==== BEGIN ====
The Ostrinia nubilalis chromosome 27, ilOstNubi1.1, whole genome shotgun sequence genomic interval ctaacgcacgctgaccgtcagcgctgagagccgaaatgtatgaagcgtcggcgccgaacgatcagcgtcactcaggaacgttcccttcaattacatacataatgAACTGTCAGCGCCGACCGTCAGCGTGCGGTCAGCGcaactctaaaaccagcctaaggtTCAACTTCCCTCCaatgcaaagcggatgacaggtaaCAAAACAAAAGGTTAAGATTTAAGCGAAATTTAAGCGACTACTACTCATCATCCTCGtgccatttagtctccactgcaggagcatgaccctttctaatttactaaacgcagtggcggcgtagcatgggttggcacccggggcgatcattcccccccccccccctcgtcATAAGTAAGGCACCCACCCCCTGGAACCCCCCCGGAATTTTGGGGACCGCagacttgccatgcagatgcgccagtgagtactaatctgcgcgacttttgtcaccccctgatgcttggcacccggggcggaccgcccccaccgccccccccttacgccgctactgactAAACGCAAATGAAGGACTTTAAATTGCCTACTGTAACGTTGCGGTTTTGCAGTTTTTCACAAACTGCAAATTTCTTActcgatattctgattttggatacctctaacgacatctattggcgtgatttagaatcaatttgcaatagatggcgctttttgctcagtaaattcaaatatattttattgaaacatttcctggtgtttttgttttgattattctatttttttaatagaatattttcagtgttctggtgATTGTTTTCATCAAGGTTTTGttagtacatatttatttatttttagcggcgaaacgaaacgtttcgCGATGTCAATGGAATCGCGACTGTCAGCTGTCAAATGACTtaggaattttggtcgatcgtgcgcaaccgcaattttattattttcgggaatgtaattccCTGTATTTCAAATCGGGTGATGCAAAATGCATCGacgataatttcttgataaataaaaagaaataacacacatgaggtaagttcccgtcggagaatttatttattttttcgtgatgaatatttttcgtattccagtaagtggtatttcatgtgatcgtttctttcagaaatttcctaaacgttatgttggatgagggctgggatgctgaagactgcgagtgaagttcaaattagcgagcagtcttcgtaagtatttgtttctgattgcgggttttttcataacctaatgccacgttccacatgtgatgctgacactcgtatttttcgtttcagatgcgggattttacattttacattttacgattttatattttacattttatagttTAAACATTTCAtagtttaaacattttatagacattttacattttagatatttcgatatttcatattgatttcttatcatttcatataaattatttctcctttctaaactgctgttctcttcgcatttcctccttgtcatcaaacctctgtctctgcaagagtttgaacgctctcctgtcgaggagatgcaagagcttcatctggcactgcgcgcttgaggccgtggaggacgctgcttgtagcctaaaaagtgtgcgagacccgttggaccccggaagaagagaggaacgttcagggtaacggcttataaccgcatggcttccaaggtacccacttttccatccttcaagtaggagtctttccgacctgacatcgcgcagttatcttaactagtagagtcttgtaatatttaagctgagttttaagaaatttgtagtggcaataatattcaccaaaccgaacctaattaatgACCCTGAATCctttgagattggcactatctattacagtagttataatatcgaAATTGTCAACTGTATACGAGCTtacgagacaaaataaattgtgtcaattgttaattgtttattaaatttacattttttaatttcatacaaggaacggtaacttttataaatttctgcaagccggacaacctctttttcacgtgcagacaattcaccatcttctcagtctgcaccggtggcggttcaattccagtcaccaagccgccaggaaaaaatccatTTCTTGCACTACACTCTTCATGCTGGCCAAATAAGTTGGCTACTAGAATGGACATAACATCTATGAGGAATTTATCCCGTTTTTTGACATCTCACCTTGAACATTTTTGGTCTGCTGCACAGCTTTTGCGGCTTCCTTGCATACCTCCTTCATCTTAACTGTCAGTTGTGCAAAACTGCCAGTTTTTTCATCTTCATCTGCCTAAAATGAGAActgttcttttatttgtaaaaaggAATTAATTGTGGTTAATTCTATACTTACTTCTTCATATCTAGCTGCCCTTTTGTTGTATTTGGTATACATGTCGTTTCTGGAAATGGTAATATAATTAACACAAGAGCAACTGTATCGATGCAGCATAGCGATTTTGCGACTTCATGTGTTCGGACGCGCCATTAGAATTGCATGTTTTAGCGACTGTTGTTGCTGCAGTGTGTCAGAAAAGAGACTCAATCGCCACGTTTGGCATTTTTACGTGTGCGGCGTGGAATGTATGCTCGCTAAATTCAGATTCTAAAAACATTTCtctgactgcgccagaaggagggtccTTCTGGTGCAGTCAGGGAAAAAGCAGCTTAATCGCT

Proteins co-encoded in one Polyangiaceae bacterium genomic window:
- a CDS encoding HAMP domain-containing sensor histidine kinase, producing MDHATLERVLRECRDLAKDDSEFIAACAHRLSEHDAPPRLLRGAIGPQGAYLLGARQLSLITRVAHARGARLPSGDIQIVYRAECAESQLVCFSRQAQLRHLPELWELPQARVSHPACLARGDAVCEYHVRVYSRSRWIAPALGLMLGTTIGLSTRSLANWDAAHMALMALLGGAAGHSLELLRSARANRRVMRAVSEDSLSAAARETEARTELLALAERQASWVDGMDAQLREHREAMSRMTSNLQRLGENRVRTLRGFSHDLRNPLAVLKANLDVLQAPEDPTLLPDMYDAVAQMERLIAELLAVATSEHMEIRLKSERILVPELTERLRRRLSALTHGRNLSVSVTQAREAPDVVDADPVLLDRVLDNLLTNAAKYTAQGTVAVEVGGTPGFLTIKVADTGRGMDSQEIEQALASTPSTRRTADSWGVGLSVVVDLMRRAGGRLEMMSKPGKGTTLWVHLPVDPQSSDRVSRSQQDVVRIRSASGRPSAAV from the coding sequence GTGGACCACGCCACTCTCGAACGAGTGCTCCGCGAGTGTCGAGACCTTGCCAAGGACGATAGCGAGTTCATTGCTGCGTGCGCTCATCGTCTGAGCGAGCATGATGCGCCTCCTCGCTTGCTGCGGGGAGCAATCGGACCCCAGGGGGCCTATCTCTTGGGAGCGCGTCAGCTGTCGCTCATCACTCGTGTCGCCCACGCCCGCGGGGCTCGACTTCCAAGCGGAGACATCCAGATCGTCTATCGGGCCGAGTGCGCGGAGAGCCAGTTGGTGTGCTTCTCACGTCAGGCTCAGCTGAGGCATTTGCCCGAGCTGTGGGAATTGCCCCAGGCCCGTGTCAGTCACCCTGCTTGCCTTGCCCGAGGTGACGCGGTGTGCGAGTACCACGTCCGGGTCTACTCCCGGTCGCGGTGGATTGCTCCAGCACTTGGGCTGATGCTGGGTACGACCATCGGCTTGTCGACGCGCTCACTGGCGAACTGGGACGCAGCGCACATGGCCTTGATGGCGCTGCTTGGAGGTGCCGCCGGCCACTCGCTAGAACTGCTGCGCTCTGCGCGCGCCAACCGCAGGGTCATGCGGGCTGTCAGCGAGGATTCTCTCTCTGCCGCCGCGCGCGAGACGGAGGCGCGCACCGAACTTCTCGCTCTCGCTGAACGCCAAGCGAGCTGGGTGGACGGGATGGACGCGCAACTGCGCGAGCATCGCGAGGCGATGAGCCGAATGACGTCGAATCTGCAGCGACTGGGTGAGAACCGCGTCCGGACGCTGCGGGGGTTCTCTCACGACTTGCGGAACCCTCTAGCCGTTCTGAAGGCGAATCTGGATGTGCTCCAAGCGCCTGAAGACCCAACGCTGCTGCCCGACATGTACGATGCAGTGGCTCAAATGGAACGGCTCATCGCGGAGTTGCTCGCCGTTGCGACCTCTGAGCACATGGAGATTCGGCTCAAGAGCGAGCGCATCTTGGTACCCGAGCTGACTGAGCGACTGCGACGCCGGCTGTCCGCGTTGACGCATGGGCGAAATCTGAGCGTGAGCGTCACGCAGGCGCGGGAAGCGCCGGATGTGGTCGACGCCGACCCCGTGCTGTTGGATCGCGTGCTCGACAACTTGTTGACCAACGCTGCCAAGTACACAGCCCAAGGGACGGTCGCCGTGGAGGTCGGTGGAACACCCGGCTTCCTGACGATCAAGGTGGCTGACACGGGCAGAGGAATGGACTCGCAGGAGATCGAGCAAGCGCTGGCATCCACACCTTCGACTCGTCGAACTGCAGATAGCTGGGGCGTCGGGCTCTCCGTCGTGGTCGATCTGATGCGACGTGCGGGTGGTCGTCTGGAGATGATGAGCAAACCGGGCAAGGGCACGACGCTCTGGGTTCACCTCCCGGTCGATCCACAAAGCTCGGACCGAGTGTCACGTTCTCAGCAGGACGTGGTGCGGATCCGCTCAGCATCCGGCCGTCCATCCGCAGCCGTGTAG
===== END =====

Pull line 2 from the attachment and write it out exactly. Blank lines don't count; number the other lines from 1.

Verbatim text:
Proteins co-encoded in one Polyangiaceae bacterium genomic window: